Great Bear Rainforest

The spirit bear (also known as Kermode Bear) makes its home in the Great Bear Rainforest. © Andrew Wright / www.cold-coast.com

Greenpeace fought for a decade to ensure greater protection for the magnificent Great Bear Rainforest, and continues to work with the B.C. government and other partners to ensure the forest’s long-term sustainability.

Stretching along the coast from Vancouver to Alaska, the Great Bear Rainforest is the largest tract of intact coastal temperate rainforest in the world. The forest was threatened by industrial logging and mining. Habitat for elk, eagles and bears was being destroyed.

On March 31, 2009, the B.C. government announced the preservation of 50 per cent of the Great Bear Rainforest, following through on part of its 2006 promise to protect 70 per cent. Greenpeace, our environmental partners, the B.C. government, First Nations and logging companies celebrated. The B.C. government called the agreement the “most significant environmental announcement in the province’s history.” We agree.

The Great Bear Rainforest agreement also includes more restrictive logging regulations, recognizes First Nations as governments and supports sustainable development in First Nations communities. Although many parts of the plan are being implemented, Greenpeace’s campaign to protect the rainforest is not over. The B.C. government has committed to setting aside 70 per cent of the natural level of old growth forest by 2014. We will make sure it does.

How Greenpeace protects the Great Bear Rainforest

  • Exposing environmental problems: We cast a spotlight on industrial projects that threaten the health of the rainforest.
  • Engaging in solutions-based discussions: We are involved in ongoing discussions with our environmental partners, First Nations, the forestry industry and the B.C. government. Learn more about this global solution in the making.
  • Pressuring the marketplace: We communicate with companies that buy wood from the rainforest, urging them to use their purchasing power to influence logging practices. We encourage Forest Stewardship Council certification for logging companies.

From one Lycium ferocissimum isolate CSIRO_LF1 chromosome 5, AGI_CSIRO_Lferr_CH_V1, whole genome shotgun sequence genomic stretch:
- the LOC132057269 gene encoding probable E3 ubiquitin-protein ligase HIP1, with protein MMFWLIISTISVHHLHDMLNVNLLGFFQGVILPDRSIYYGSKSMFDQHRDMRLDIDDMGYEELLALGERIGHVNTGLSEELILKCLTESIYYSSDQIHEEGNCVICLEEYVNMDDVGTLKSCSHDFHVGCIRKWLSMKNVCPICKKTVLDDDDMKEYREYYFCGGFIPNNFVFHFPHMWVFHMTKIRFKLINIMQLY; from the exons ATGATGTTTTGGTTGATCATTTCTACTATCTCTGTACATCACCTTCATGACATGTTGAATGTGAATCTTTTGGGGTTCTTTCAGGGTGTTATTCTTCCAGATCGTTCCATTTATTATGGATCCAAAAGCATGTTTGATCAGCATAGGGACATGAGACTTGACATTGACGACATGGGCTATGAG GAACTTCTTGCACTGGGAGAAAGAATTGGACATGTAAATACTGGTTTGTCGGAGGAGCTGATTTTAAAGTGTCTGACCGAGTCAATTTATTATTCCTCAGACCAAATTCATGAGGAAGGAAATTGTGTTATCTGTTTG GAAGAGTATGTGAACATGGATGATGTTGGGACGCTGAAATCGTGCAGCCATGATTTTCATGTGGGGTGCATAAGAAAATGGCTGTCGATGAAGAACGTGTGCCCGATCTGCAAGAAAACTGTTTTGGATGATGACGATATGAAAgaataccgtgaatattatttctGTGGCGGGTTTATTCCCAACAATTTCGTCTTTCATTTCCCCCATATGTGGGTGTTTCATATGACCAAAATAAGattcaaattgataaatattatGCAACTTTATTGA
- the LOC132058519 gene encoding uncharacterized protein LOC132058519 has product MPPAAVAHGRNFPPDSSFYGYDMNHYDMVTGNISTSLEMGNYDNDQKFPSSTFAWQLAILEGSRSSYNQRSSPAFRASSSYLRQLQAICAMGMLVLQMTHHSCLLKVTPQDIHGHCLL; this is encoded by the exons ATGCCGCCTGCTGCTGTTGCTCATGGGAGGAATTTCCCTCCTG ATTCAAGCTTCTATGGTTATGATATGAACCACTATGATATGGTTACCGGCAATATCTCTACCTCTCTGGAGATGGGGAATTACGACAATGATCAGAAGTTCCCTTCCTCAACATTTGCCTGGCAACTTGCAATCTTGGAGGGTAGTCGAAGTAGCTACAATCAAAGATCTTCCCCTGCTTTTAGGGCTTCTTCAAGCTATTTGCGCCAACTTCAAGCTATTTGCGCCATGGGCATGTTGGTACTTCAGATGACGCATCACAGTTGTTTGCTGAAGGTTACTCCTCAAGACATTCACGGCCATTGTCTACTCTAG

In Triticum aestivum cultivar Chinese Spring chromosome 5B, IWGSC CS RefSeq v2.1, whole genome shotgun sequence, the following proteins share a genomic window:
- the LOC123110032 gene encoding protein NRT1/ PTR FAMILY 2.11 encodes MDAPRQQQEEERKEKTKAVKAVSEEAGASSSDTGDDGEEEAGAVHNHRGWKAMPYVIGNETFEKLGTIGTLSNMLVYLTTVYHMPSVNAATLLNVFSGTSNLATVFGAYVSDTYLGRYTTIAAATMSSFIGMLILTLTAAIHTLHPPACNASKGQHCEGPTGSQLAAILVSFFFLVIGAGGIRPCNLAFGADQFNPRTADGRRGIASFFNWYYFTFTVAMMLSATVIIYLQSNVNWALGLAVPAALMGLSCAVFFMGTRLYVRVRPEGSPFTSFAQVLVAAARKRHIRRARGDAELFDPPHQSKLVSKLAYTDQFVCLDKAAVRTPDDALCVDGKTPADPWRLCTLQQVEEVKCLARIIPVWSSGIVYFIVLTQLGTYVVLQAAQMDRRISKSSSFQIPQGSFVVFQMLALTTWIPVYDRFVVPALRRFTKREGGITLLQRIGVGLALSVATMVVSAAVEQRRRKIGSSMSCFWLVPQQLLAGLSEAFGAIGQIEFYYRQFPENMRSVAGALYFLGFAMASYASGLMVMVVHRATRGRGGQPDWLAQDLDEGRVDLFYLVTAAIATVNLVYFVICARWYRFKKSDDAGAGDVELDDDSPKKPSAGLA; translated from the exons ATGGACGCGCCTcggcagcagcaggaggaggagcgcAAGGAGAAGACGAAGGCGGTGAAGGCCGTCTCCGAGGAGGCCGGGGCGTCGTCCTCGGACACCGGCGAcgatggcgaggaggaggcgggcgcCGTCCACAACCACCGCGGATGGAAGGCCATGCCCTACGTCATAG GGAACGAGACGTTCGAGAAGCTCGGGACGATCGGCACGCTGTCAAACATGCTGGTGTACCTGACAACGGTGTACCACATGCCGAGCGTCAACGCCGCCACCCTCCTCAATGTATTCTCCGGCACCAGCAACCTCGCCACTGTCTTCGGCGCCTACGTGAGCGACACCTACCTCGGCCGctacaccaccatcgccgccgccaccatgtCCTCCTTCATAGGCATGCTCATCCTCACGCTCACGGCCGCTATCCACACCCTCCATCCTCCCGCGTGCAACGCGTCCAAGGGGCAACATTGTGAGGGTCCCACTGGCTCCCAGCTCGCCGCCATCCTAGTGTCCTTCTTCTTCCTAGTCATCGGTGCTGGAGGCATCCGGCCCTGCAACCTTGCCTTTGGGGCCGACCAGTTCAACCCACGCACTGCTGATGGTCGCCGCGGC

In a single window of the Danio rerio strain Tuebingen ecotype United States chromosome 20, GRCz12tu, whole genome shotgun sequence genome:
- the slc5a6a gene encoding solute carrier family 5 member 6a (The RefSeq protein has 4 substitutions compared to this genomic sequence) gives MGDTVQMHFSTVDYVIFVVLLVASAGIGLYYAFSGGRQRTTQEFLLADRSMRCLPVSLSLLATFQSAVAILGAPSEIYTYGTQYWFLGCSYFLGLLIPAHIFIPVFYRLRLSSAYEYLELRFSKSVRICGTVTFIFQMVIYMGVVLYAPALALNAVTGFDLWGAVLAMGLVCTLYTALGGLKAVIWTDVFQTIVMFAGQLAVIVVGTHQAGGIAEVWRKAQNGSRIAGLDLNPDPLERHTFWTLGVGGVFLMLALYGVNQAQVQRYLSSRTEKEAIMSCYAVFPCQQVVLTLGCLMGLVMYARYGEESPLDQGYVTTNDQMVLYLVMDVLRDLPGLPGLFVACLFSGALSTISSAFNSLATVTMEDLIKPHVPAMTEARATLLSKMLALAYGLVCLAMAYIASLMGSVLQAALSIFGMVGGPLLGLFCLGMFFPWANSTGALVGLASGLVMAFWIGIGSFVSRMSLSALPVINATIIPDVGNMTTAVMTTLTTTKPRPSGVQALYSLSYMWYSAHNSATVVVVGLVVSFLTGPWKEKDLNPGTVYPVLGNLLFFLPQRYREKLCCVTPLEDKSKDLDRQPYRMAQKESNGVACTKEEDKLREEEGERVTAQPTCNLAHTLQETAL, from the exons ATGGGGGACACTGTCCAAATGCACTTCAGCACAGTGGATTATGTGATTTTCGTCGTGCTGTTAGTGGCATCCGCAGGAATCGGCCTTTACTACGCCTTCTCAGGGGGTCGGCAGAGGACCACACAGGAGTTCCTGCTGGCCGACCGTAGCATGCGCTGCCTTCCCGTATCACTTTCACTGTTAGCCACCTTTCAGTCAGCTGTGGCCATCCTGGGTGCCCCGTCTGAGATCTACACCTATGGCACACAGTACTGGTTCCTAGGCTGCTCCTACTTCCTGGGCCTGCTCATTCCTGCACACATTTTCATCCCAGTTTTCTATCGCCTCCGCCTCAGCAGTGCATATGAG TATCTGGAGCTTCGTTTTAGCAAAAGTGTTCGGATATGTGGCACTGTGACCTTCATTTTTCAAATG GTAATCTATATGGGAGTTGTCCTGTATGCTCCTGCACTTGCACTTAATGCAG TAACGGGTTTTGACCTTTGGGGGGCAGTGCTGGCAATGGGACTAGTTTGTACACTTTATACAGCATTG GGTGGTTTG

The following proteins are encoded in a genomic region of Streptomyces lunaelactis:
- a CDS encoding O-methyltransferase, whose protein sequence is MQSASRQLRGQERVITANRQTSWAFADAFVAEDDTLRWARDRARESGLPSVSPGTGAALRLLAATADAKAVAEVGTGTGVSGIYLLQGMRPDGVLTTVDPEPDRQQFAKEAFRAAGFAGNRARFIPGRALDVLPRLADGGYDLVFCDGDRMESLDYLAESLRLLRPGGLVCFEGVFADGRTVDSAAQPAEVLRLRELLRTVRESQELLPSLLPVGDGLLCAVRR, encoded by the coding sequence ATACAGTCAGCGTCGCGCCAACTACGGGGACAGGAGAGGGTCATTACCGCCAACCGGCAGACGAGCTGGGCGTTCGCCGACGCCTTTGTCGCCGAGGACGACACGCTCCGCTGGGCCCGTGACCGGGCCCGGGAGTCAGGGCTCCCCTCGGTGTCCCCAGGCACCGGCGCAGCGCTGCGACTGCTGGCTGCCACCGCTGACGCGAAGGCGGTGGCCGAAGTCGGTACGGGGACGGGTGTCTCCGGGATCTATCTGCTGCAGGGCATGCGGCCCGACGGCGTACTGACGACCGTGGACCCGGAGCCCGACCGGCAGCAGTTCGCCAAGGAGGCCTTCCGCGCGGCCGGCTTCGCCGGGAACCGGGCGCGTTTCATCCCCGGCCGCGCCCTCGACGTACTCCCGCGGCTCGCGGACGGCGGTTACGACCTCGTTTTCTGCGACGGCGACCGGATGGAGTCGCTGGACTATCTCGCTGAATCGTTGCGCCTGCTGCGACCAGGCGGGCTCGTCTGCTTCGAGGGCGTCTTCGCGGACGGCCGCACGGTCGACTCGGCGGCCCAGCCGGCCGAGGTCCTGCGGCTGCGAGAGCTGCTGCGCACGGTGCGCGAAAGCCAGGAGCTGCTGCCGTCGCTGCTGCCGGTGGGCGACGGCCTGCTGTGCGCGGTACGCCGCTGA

• Supporting communities: We support First Nations in their efforts to diversify their economies and increase their governance over their traditional territories.
  • Advocating for wildlife and ecosystems: Species in the rainforest are at risk of extinction despite commitments in the agreement. We push for the conservation of habitat.

The latest updates

 

What’s helping protect the forest? Find out in 60 seconds!

Blog entry by hpostlet | March 28, 2014

At Greenpeace, we like standing up. We stand up to the big guys, the bigger guys, and the biggest of them all. And because we do that, we get to help protect incredible places like the Great Bear Rainforest and species like the...

4 reasons we all should #StandForForests

Blog entry by Greg Norman, Forests Communications Coordinator | March 21, 2014 3 comments

We cannot sustain life without healthy, thriving forests. That is why Greenpeace campaigns for their protection and on this International Day of Forests, we want to share with you a few reasons why you should help. 1. 300 million of...

Message to Resolute: You can collaborate with us. Others have.

Blog entry by Richard Brooks | March 17, 2014 2 comments

“ We’ve done it before, we can do it here. ” It’s a mantra that we have been saying over and over again in our campaign to protect the Boreal Forest. We can put in place lasting solutions that protect the forest and the wildlife...

In the Spirit of Kindness - Guest Blog by Jess Housty

Blog entry by Eduardo Sousa | February 19, 2014

As senior forests campaigner for Greenpeace on the Great Bear Rainforest, it has been a privilege and a pleasure to get to know and work closely with many of the amazing individuals and communities that call that spectacular rainforest...

Changes to Park Act pave the way for industrial development in B.C. parks

Blog entry by Stephanie Goodwin | February 17, 2014

When BC politicians all went back to Victoria last week for the beginning of another legislative session, they didn’t waste time forwarding their agenda.  Environment Minister Mary Polak proposed a short list of amendments to the...

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